Tax rebate. Congress was faced with a situation in which it had a pot of money it could use for tax cuts in fiscal year 2001 and couldn't really use for any other purpose. It was too late in the year to spend on pork barrel projects because the fiscal year ends on Sept. 30. Rather than "waste" the money by just paying down the debt more than planned, a tax rebate was just about the only option left.
I liken the situation to someone getting a gift certificate for Christmas that expires on January 31. This person does not have the option of saving the money and can only spend it. Moreover, they must spend it quickly or lose it altogether.
The rebate idea appealed to members of both parties. To Democrats, it looks like a give-away spending program, which they like. To Republicans, it looks like a tax cut, which they like. So as the checks go out in the mail starting in late July, both sides will be happy.
The rebate checks amount to 5 percent of the first $6,000 of taxable income for singles and $12,000 for couples. Thus the maximum checks will be $300 for the former and $600 for the latter. This means that ONLY those with a positive tax liability will benefit -- a rare exception to the recent custom that tax "cuts" must also benefit those who pay no taxes.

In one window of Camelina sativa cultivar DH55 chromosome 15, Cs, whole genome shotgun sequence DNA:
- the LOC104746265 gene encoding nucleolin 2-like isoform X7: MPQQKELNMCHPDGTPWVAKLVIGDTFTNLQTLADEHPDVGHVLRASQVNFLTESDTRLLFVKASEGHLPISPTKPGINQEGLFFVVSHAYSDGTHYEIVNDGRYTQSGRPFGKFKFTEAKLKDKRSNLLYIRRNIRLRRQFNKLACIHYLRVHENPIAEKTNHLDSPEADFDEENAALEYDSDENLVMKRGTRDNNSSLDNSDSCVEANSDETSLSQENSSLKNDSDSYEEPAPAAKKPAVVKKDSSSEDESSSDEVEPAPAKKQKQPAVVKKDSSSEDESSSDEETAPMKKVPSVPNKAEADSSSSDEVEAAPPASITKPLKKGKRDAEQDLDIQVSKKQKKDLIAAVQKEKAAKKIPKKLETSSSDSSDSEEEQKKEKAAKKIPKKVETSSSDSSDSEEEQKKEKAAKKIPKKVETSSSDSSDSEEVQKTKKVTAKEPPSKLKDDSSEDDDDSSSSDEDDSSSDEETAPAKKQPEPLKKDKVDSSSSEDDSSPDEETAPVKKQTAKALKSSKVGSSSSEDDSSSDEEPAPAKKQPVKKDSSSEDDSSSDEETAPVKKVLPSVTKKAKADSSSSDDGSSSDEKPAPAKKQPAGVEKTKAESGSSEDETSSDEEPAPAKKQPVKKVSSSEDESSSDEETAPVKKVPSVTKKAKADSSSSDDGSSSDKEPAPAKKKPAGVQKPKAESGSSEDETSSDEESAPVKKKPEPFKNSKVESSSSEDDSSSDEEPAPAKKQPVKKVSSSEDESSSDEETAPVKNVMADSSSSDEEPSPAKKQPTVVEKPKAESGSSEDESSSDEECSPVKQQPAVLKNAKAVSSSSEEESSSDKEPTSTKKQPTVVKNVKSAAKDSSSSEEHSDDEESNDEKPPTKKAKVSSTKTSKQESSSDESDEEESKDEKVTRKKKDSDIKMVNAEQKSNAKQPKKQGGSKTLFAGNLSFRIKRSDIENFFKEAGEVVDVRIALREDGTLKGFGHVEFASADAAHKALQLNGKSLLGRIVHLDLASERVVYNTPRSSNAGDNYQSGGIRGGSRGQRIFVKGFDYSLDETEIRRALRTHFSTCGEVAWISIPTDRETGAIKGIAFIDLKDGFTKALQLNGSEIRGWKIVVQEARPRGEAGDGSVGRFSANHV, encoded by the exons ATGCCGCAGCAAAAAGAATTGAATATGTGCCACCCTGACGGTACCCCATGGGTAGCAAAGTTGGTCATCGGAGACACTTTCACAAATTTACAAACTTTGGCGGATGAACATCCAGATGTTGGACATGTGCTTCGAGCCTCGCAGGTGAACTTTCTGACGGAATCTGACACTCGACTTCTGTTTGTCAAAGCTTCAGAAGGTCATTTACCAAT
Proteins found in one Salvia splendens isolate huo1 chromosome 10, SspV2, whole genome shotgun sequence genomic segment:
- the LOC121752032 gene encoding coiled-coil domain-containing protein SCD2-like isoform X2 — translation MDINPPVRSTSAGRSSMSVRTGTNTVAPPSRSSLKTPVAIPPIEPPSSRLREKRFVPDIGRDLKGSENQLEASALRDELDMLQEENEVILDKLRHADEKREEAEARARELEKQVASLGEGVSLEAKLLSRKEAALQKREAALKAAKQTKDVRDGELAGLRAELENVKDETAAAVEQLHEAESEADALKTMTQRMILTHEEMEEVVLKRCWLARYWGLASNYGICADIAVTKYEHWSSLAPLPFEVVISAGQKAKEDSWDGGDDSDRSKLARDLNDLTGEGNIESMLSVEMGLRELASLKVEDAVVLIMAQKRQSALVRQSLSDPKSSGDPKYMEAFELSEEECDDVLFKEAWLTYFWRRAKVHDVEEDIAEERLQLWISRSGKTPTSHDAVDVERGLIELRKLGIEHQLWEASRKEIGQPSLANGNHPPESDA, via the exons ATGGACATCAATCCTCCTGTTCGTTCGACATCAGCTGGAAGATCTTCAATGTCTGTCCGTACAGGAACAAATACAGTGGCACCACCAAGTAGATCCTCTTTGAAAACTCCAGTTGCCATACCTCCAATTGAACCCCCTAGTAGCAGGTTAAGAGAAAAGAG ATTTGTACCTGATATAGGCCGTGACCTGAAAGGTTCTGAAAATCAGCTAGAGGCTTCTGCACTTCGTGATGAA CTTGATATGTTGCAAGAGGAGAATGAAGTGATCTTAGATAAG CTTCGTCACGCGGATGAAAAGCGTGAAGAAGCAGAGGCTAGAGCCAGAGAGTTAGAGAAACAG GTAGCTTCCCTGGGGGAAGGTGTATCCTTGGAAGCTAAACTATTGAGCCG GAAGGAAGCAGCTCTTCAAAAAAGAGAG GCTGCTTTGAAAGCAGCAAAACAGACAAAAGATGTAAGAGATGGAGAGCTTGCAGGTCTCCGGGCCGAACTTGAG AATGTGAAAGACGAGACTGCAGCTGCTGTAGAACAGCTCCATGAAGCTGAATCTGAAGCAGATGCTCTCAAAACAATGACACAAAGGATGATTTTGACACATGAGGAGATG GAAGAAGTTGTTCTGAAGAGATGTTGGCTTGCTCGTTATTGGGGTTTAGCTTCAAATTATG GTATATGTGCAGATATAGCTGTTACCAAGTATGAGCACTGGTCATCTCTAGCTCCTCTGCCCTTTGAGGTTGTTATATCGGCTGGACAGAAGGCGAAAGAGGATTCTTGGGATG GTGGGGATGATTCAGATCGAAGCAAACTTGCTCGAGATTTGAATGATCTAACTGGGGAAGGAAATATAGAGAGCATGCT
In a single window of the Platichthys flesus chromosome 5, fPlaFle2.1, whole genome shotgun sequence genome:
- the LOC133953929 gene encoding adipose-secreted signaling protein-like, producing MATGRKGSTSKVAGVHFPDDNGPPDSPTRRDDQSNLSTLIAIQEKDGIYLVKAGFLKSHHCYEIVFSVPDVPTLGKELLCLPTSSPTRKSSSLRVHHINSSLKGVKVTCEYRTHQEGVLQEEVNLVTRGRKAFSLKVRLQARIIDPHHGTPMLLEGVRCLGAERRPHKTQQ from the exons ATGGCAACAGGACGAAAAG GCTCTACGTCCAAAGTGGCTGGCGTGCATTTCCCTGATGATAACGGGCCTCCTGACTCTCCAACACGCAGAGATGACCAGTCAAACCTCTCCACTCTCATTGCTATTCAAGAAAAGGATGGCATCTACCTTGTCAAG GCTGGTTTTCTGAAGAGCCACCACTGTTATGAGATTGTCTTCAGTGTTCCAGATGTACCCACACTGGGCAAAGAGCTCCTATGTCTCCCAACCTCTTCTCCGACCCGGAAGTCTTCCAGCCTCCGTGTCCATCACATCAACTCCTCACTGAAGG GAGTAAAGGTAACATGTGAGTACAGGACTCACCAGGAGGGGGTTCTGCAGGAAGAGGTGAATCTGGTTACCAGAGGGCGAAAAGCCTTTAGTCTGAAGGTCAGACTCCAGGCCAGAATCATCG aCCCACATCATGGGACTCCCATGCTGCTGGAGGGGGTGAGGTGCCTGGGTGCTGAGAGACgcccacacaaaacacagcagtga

Proponents of the rebate believe that people will take these checks and immediately spend them. This will stimulate consumption, which is two-thirds of GDP, and give the economy a boost. However, the experience of the 1975 tax rebate is that people will save almost all of it, thus giving no boost to aggregate spending. People have long shown a tendency to save windfalls and keep their spending relatively constant.
Moreover, the design of this particular rebate means it will probably not have much stimulative impact. The first check won't go out for two months and then go out in batches of 11 million per week. This means that any possible stimulus won't be injected into the economy for three to four months, by which time it may no longer be needed.
Also, those most likely to spend a windfall are those who probably pay no taxes because their incomes are so low. But these people are excluded from the rebate. This makes it even more likely that almost all the rebate will be saved. Since government saving, in the form of the surplus, will decline by exactly the same amount, there will not even be any increase in total national saving.
The rebate is nothing but a gimmick to let people see some of the tax cut quickly and as political insurance for politicians in case the economic slowdown drags on. They can always point to the rebate checks as tangible evidence that they are doing something about it.
Chart data: Taxpayers Affected by the Alternative Minimum Tax (millions)
Year ---- Previous Law ---- New Law
2001 ---- 1.5 ----1.4
2002 ---- 3.5 ----2.7
2003 ---- 4.3 ----3.3
2004 ---- 5.6 ----5.3
2005 ---- 7.1 ----13.0
2006 ---- 8.7 ----19.6
2007 ---- 10.5 ----23.9
2008 ---- 12.8 ----29.1
2009 ---- 14.9 ----32.1
2010 ---- 17.5 ---- 35.5
Source: Joint Committee on Taxation